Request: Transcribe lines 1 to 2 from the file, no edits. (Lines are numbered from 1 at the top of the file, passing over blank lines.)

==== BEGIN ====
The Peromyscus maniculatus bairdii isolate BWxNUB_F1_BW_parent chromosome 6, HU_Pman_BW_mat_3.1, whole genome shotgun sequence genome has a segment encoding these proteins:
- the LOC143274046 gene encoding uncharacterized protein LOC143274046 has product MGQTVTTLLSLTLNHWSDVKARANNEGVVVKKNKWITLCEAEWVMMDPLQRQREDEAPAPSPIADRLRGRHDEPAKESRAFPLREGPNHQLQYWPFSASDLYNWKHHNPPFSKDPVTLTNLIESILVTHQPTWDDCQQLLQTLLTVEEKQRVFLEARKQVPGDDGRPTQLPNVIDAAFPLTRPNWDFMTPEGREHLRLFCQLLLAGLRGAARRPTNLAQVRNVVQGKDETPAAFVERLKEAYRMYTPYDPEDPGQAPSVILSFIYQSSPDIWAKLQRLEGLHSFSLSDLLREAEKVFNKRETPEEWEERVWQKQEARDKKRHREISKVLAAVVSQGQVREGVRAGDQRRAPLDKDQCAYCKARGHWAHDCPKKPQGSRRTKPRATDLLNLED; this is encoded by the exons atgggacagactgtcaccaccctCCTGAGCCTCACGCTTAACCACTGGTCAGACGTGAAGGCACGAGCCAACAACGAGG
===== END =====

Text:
The Peromyscus maniculatus bairdii isolate BWxNUB_F1_BW_parent chromosome 6, HU_Pman_BW_mat_3.1, whole genome shotgun sequence genome has a segment encoding these proteins:
- the LOC143274046 gene encoding uncharacterized protein LOC143274046 has product MGQTVTTLLSLTLNHWSDVKARANNEGVVVKKNKWITLCEAEWVMMDPLQRQREDEAPAPSPIADRLRGRHDEPAKESRAFPLREGPNHQLQYWPFSASDLYNWKHHNPPFSKDPVTLTNLIESILVTHQPTWDDCQQLLQTLLTVEEKQRVFLEARKQVPGDDGRPTQLPNVIDAAFPLTRPNWDFMTPEGREHLRLFCQLLLAGLRGAARRPTNLAQVRNVVQGKDETPAAFVERLKEAYRMYTPYDPEDPGQAPSVILSFIYQSSPDIWAKLQRLEGLHSFSLSDLLREAEKVFNKRETPEEWEERVWQKQEARDKKRHREISKVLAAVVSQGQVREGVRAGDQRRAPLDKDQCAYCKARGHWAHDCPKKPQGSRRTKPRATDLLNLED; this is encoded by the exons atgggacagactgtcaccaccctCCTGAGCCTCACGCTTAACCACTGGTCAGACGTGAAGGCACGAGCCAACAACGAGG